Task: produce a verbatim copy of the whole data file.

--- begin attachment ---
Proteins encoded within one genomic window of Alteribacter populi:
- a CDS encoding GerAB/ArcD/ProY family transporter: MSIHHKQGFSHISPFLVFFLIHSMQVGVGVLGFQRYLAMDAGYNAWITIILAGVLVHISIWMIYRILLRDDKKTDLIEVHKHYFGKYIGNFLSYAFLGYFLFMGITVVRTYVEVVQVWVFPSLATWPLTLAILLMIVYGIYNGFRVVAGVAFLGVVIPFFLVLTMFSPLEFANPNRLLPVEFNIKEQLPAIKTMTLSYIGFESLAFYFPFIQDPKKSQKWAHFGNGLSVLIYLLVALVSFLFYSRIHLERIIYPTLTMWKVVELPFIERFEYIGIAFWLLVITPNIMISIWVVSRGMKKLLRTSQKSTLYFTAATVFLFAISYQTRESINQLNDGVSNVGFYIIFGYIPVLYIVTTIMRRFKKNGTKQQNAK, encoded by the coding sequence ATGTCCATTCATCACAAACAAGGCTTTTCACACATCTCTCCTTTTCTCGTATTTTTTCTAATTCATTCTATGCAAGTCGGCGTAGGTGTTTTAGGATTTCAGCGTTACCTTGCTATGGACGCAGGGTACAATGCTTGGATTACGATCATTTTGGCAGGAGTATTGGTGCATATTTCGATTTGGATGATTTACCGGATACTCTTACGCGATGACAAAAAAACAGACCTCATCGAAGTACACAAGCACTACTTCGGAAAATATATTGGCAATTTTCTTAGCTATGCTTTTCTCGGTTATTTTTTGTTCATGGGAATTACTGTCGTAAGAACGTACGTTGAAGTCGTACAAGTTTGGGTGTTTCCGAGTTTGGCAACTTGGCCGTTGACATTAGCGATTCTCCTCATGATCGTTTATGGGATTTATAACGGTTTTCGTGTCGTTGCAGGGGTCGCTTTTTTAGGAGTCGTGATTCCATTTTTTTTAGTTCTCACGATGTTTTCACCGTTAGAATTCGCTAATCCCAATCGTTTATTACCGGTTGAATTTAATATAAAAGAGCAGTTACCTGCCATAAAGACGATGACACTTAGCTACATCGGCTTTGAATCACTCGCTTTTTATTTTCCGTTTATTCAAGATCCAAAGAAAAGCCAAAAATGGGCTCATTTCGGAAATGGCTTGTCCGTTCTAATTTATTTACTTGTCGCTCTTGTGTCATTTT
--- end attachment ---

Proteins encoded within one genomic window of Alteribacter populi:
- a CDS encoding GerAB/ArcD/ProY family transporter: MSIHHKQGFSHISPFLVFFLIHSMQVGVGVLGFQRYLAMDAGYNAWITIILAGVLVHISIWMIYRILLRDDKKTDLIEVHKHYFGKYIGNFLSYAFLGYFLFMGITVVRTYVEVVQVWVFPSLATWPLTLAILLMIVYGIYNGFRVVAGVAFLGVVIPFFLVLTMFSPLEFANPNRLLPVEFNIKEQLPAIKTMTLSYIGFESLAFYFPFIQDPKKSQKWAHFGNGLSVLIYLLVALVSFLFYSRIHLERIIYPTLTMWKVVELPFIERFEYIGIAFWLLVITPNIMISIWVVSRGMKKLLRTSQKSTLYFTAATVFLFAISYQTRESINQLNDGVSNVGFYIIFGYIPVLYIVTTIMRRFKKNGTKQQNAK, encoded by the coding sequence ATGTCCATTCATCACAAACAAGGCTTTTCACACATCTCTCCTTTTCTCGTATTTTTTCTAATTCATTCTATGCAAGTCGGCGTAGGTGTTTTAGGATTTCAGCGTTACCTTGCTATGGACGCAGGGTACAATGCTTGGATTACGATCATTTTGGCAGGAGTATTGGTGCATATTTCGATTTGGATGATTTACCGGATACTCTTACGCGATGACAAAAAAACAGACCTCATCGAAGTACACAAGCACTACTTCGGAAAATATATTGGCAATTTTCTTAGCTATGCTTTTCTCGGTTATTTTTTGTTCATGGGAATTACTGTCGTAAGAACGTACGTTGAAGTCGTACAAGTTTGGGTGTTTCCGAGTTTGGCAACTTGGCCGTTGACATTAGCGATTCTCCTCATGATCGTTTATGGGATTTATAACGGTTTTCGTGTCGTTGCAGGGGTCGCTTTTTTAGGAGTCGTGATTCCATTTTTTTTAGTTCTCACGATGTTTTCACCGTTAGAATTCGCTAATCCCAATCGTTTATTACCGGTTGAATTTAATATAAAAGAGCAGTTACCTGCCATAAAGACGATGACACTTAGCTACATCGGCTTTGAATCACTCGCTTTTTATTTTCCGTTTATTCAAGATCCAAAGAAAAGCCAAAAATGGGCTCATTTCGGAAATGGCTTGTCCGTTCTAATTTATTTACTTGTCGCTCTTGTGTCATTTT